The Importance of the Interview Process
After the assessment and pre-screening process, the interview is your last chance to evaluate and gain critical information from a potential employee. The question is what questions will you ask and what type of answers do you desire. Beyond the experience and technical skill of the position, what are you looking for? How do you determine attitude, leadership skills, and the ability to work with your current team? How do you determine that a candidate has the personality skills and habits that you require?
The interview is an art form and here are 5 responses that may help you determine whether your candidate is a Monet or a mistake.
1. Your questions surprise the candidate consistently – A quality candidate should anticipate roughly 80% of the questions a recruiter asks. A candidate without answers is a candidate not willing to prepare.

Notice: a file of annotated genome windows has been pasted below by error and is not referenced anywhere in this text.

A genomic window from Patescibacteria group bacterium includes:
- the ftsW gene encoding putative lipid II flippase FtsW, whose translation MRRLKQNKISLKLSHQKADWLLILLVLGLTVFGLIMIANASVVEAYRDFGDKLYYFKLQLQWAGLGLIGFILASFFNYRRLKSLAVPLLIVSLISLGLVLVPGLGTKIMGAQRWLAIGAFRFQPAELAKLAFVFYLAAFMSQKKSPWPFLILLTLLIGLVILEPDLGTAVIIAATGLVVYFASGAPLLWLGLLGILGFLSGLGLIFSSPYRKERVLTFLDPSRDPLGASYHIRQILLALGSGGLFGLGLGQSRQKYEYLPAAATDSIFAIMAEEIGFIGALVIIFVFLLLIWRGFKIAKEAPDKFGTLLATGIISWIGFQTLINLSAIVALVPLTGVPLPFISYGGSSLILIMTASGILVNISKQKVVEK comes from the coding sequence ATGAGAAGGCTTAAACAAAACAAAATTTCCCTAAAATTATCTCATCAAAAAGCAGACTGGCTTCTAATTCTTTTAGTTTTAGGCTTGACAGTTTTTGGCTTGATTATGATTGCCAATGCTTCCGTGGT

2. Short answers – Interviewees should be speaking roughly 80% of the time in an interview and every answer should be backed up by a reason or example. Short answers can potentially be a problem with work history or someone with poor people skills.
3. The candidate without a weakness – Everyone has flaws and the nature of the question is designed to see what the candidate is doing to improve his/her skills. The candidate with no self-awareness may even be an excellent worker, but a nightmare to work within a team environment.
4. The enthusiastic candidate with no company knowledge – Again, a prepared candidate will know some of the corporate history and how she/he fits into the scope of that history. Unbridled enthusiasm backed without reason indicates a lack of preparation, initiative, or intelligence.
5. The candidate can’t articulate the job and their company role – A potential candidate should know the details of their job and an excellent candidate can discuss how his/her performance affects the company and what their job is to improve the company in the marketplace.
The interview process is not an exact science and the perfect candidate wanders into the office as often as a unicorn grazes in the open field. The greatest tool at your disposal is information and the more open-ended questions and detailed responses you gather, the greater the potential for making the best hiring decision for the company.